With the present Acting Surgeon Superintendent in charge, and after the public exposure which has taken place it is hardly likely that the Asylum will be allowed to again fall into such a state as it was found to be at the commencement of the present year, but the only sure mode of preventing this is, for the public to keep a vigilant watch over the institution, and make sure that it is not being neglected. The most devoted and energetic of surgeon superintendents is apt to lose heart in time if he finds himself left single handed to battle with all kinds of obstacles, and the present Government seem just as much wedded to the "penny wise and pound foolish" policy as were any of their predecessors. An over active zeal for economy by saving the 'pickings' is, unless checked, almost certain to result in the striking off of necessaries, where it can be done with impunity, rather than superfluities, which are likely to be resisted. The present Government, like all previous ones we have had in this colony, are exceedingly pacific, not to say pusillanimous and their action is influenced in a great measure by the probabilities of meeting with active resistance from any quarter - not by any simple rule of right. If the Woogaroo Lunatic Asylum is made what it ought to be and can be made, - a clean, comfortable, and healthy retreat where the insane can be treated under the condition most favorable to their recovery - it will be because the Government are urged on to make it so by the pressure of public opinion not from any voluntary action on their part.

At present the asylum is very far from being what it ought to be and already there are symptoms of peddling make-shift expedients being advocated by the Government rather than a thorough and sweeping reform-such as is needed. We paid a visit to the asylum a few days ago for the purpose of seeing what had actually been done and what was proposed to be done for the purpose of rendering the place more endurable and a more fitting hospital for the treatment of the insane. We dropped in quite unexpectedly in the afternoon, and were received very cordially by the Acting Surgeon Superintendent, Dr Challinor, and shown over every part of the buildings and grounds. The Doctor seems to take a real pleasure in pointing out what has been done, what he intends doing, and what he hopes to be able to do in the way of improvements and reforms, and he is justified in feeling a little proud of his work so far. He, at all events appears to be the right man in the right place at Woogaroo. He has evidently entered upon his duties con amore and made the treatment and care of the insane an absorbing study, to which he brings that genuine kindness of heart singleness of aim, and persistent tenacity of purpose which rendered him such an intractable politician. He also seems to have a good first lieutenant in the present chief warder Mr Jessie, who in addition to his experience as a warder in the Melbourne Lunatic Asylum, evidently possesses the qualities of kindness decision of character, love of order, and administrative faculty, so requisite in an officer of this kind. The Doctor and Mr Jessie have already effected many and great improvements, as may be seen at once by anyone visiting the place - but having, as it were, to begin with chaos, the distance from thence to perfect order is very great, and the Government are beginning to dis cover that it is also very expensive to traverse.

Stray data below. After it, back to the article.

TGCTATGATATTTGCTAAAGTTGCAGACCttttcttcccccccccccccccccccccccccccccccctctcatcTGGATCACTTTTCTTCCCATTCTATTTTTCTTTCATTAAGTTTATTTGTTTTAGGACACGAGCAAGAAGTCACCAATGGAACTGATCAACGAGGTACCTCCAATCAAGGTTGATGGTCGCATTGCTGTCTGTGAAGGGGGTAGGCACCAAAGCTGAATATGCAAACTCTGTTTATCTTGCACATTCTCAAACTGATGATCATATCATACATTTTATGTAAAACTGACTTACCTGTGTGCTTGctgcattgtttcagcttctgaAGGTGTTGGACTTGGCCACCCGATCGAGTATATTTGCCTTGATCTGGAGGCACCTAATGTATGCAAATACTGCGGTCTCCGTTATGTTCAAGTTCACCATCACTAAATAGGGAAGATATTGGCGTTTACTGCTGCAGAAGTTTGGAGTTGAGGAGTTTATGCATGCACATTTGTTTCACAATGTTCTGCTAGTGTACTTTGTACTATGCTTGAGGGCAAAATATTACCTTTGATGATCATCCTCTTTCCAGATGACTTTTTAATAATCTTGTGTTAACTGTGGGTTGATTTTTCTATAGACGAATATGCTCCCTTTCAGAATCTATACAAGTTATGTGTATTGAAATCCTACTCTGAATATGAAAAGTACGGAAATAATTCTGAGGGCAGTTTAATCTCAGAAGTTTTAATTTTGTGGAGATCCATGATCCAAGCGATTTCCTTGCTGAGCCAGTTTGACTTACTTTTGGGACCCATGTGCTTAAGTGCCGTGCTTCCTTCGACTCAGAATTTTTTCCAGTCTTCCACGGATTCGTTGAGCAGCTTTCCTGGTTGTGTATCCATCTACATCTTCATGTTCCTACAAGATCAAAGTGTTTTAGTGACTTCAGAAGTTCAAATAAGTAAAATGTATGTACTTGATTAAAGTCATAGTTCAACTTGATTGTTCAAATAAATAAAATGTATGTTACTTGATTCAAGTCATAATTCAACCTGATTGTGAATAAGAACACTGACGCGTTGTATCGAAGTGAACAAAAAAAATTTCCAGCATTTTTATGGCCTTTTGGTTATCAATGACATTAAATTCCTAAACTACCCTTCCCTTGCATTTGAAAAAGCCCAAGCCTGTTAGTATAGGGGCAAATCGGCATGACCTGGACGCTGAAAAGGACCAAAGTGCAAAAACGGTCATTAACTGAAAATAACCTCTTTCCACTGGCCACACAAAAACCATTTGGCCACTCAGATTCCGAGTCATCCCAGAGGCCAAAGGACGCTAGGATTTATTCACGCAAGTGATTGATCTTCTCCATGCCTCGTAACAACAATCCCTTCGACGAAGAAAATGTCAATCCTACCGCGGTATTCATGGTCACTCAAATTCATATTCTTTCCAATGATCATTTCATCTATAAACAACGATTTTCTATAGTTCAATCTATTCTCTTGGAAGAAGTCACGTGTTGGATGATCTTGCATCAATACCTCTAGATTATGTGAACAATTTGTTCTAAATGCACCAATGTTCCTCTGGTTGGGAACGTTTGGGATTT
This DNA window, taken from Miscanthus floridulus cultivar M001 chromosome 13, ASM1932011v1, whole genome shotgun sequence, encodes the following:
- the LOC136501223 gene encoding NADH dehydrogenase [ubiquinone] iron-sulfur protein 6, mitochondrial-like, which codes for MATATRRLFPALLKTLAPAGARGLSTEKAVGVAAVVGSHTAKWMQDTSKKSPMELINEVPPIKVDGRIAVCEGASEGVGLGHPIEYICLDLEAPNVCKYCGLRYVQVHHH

They have not as yet gone the length of decidedly refusing to carry out the reforms to the desired consummation which hare been commenced, but they are not showing that alacrity which the necessities of the case require, and the public will demand. The male wards are fearfully overcrowded, and although the number of patients keeps increasing, we could not see or ascertain that any provision whatever was being made, or in contemplation for providing increased accommodation for them. The building itself was not originally intended for occupation by patients and therefore can never be made a very commodious and well arranged asylum.

Still a great deal could be done to improve the accommodation at present provided. In the first place, the over crowding could and ought to be provided against without a single day's unnecessary delay. The building is a brick two story one, and the upper floor rooms are used as dormitories. These are in process of being made as comfort able as circumstances will permit. The ghastly white walls are being colored to a warm cheerful tint, and the patients are provided with clean sheets, pillow cases, and coverlets to their beds, in addition to the blankets, or fragments of blankets, which before time were their only bed clothing. But the beds themselves are so thickly placed, that it is difficult to walk between them. The occupant of one bed can, by merely stretching out his arm, reach over to the middle of the bed occupied by his neighbor on either side, and even in the daytime, when all the rooms were unoccupied, as they were at the time of our visit, those rooms in which the windows were closed to keep out the rain, had a close and sickly smell. When every bed is occupied, and the door closed, during a hot summer's night, the atmosphere must be terribly oppressive and injurious to health, not to speak of comfort.

The dormitories, four on each side, if our memory serves us correctly, are divided by a narrow corridor. Each room is crowded with beds in the manner described, some containing as many as fifteen, and there is no means of separating the noisy from the quiet patients. A sane man of nervous and exciteable temperament, doomed to pass a week in such a place, would inevitably become as mad as the maddest of his fellow denizens.